Texan Andrew Howard is the man behind Better Block, a worldwide movement that urges citizens to beautify their own backyards

"Innovation has to come from citizens acting," declares Andrew Howard, a founding member of Better Block and a transportation planner from Dallas. "We’ve become really reliant on government to come up with the answers and usually they’ll just spit back something that’s already been done. They’re not innovating."

We speak to Andrew Howard on his whistle-stop tour promoting the concepts of biodegradable bicycle lanes, cafe seating and pop-up businesses – and how to get around the business of breaking the law, Texas style.

Andrew, you’ve teaching Aussies how to ‘beauty bomb’ their own towns. How does this work?
Better Block’s ethos is "less planning, more action". It’s about recognising opportunities to innovate in your local area and just making it happen.

So, we used to have organisations that helped grow the community. We’ve lost that social structure so we’re reinventing it with the Better Block. Small, temporary improvements, such as biodegradable bicycle lanes, alfresco eating areas, pop-up businesses, all demonstrate a case study for a sustainable and mobile community, and an improved sense of identity in an area.

You’re touring Victoria at the moment. What have been some highlights?
I would say that we were there at just the right time. Folks were ready to hear a message that encourages them to be active participants in their community. Geelong was really receptive of the message of DIY activism. They had been talking about doing something for a long time but didn’t have the impetus for action.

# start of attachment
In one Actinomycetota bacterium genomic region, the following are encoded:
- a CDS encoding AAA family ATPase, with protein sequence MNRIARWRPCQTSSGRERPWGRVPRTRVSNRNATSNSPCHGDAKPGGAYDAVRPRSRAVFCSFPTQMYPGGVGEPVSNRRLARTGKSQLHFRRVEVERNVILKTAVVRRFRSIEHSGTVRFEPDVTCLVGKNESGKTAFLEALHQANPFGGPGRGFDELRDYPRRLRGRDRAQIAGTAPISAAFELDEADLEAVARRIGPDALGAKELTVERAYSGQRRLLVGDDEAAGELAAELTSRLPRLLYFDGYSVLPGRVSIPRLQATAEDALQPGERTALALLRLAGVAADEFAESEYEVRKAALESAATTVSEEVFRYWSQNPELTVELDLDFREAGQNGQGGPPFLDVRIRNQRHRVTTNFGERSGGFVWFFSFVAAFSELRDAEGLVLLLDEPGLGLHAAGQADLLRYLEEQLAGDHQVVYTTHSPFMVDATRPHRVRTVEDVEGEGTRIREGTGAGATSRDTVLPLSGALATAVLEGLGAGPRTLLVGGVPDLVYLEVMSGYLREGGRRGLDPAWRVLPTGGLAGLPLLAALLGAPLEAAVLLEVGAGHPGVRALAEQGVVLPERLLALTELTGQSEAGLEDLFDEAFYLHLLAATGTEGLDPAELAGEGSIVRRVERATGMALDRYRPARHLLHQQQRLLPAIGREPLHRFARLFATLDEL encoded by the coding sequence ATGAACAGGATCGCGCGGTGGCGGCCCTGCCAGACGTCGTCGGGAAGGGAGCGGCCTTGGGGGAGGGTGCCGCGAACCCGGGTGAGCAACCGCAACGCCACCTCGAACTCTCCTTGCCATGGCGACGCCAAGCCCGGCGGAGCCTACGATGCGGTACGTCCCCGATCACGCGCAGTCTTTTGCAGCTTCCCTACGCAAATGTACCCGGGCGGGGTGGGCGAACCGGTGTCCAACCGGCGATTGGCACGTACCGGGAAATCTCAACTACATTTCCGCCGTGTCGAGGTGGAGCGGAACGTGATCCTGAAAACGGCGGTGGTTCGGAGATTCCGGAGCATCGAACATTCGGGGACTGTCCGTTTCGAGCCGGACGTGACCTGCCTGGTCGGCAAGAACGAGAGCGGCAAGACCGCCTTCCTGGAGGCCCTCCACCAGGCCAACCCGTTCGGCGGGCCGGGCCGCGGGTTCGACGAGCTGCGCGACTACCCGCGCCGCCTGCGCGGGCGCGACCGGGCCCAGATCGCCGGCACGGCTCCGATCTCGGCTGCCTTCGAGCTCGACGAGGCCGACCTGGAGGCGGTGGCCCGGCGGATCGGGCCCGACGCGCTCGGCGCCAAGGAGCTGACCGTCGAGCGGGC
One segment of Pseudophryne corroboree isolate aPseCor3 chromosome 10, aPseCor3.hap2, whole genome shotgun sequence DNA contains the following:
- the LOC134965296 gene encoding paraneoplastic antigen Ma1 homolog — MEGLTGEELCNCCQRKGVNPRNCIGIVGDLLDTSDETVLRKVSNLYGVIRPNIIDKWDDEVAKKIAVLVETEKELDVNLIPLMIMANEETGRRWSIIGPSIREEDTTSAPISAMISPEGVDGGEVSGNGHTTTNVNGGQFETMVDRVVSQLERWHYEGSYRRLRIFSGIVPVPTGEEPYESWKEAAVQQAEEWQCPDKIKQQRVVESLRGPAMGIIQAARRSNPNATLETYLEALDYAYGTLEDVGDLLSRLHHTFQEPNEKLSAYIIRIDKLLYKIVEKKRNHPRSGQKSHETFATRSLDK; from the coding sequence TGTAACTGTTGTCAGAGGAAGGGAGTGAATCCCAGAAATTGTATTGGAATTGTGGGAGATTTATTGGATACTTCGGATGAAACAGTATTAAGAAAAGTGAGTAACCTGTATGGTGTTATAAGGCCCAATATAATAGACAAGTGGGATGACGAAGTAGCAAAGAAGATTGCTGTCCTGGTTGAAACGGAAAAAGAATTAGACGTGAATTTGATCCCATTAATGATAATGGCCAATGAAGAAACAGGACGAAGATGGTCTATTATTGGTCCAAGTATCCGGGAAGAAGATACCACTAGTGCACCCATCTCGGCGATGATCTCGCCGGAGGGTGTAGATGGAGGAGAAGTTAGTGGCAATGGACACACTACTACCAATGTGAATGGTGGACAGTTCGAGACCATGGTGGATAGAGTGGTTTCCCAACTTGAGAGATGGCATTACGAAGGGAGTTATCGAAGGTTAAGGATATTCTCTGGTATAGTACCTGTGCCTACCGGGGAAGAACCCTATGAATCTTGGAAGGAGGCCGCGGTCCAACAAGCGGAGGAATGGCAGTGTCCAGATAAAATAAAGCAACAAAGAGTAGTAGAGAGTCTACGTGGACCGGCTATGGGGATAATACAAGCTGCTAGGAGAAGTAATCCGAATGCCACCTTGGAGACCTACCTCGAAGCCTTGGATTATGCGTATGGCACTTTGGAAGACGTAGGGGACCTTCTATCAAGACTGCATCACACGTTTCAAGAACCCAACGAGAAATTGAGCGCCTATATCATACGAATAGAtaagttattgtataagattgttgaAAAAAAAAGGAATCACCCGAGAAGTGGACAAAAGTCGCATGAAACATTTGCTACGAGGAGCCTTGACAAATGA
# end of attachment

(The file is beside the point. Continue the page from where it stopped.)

Every place is different. For example, Geelong has a beautiful harbour and has made great strides in developing the waterfront. The old city now holds many opportunities to create an authentic destination unlike any I have seen in Australia as of yet.

I encouraged them to embrace their nautical history and incorporate using sails as shade structures and old ship ropes as roadway bollard ties. Quirky things like the mysterious knot tier should be highlighted! Use these know to give a sense of place and unique identity.

How can Aussies get involved? Where do they start?
Just show up! Be present, set a date that you’re going to do it, put it out there and the right people will find you. People are more than willing to help, if you just ask for it.

What’s next for Team Better Block?
We’re off to Minnesota, Toronto and France to do Better Block activations and we’re even starting a development foundation so we can buy some of blocks we’re helping revitalise. We’d like to own property when we do a Better Block as the ownership ensures we have someone who stays on the block to make the change permanent.

First published on . Updated on .

Photos by Aaron Spruit   |  

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